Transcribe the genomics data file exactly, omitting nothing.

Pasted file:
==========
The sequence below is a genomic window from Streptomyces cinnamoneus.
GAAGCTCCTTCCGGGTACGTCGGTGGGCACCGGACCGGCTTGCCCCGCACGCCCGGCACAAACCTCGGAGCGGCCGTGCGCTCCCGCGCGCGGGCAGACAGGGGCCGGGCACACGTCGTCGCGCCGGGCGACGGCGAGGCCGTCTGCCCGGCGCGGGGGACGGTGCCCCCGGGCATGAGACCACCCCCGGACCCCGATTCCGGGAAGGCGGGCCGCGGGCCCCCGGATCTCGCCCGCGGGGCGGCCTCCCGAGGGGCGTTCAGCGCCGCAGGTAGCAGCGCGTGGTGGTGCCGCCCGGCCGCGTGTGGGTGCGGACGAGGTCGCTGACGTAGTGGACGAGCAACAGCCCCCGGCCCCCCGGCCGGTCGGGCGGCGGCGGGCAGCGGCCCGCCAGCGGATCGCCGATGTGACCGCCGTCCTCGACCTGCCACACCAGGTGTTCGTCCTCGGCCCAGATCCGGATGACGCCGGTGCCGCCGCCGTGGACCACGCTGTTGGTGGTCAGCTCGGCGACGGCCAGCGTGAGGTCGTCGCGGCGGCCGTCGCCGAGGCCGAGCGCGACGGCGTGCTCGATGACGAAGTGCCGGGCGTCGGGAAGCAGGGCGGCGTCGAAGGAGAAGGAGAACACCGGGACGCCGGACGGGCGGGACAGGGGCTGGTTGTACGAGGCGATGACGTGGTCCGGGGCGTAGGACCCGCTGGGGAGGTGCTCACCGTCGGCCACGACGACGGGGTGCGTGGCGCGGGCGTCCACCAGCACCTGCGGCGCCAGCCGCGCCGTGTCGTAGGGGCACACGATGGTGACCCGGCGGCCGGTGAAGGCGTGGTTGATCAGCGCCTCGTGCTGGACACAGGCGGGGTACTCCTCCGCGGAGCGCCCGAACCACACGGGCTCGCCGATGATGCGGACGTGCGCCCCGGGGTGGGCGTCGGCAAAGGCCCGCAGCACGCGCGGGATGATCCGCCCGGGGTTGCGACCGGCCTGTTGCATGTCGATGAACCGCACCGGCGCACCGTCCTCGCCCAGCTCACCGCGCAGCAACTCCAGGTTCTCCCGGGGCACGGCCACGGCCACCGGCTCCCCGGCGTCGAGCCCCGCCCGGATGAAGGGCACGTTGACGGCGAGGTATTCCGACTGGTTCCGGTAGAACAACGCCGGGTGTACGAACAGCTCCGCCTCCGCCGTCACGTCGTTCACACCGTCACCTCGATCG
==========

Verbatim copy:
The sequence below is a genomic window from Streptomyces cinnamoneus.
GAAGCTCCTTCCGGGTACGTCGGTGGGCACCGGACCGGCTTGCCCCGCACGCCCGGCACAAACCTCGGAGCGGCCGTGCGCTCCCGCGCGCGGGCAGACAGGGGCCGGGCACACGTCGTCGCGCCGGGCGACGGCGAGGCCGTCTGCCCGGCGCGGGGGACGGTGCCCCCGGGCATGAGACCACCCCCGGACCCCGATTCCGGGAAGGCGGGCCGCGGGCCCCCGGATCTCGCCCGCGGGGCGGCCTCCCGAGGGGCGTTCAGCGCCGCAGGTAGCAGCGCGTGGTGGTGCCGCCCGGCCGCGTGTGGGTGCGGACGAGGTCGCTGACGTAGTGGACGAGCAACAGCCCCCGGCCCCCCGGCCGGTCGGGCGGCGGCGGGCAGCGGCCCGCCAGCGGATCGCCGATGTGACCGCCGTCCTCGACCTGCCACACCAGGTGTTCGTCCTCGGCCCAGATCCGGATGACGCCGGTGCCGCCGCCGTGGACCACGCTGTTGGTGGTCAGCTCGGCGACGGCCAGCGTGAGGTCGTCGCGGCGGCCGTCGCCGAGGCCGAGCGCGACGGCGTGCTCGATGACGAAGTGCCGGGCGTCGGGAAGCAGGGCGGCGTCGAAGGAGAAGGAGAACACCGGGACGCCGGACGGGCGGGACAGGGGCTGGTTGTACGAGGCGATGACGTGGTCCGGGGCGTAGGACCCGCTGGGGAGGTGCTCACCGTCGGCCACGACGACGGGGTGCGTGGCGCGGGCGTCCACCAGCACCTGCGGCGCCAGCCGCGCCGTGTCGTAGGGGCACACGATGGTGACCCGGCGGCCGGTGAAGGCGTGGTTGATCAGCGCCTCGTGCTGGACACAGGCGGGGTACTCCTCCGCGGAGCGCCCGAACCACACGGGCTCGCCGATGATGCGGACGTGCGCCCCGGGGTGGGCGTCGGCAAAGGCCCGCAGCACGCGCGGGATGATCCGCCCGGGGTTGCGACCGGCCTGTTGCATGTCGATGAACCGCACCGGCGCACCGTCCTCGCCCAGCTCACCGCGCAGCAACTCCAGGTTCTCCCGGGGCACGGCCACGGCCACCGGCTCCCCGGCGTCGAGCCCCGCCCGGATGAAGGGCACGTTGACGGCGAGGTATTCCGACTGGTTCCGGTAGAACAACGCCGGGTGTACGAACAGCTCCGCCTCCGCCGTCACGTCGTTCACACCGTCACCTCGATCG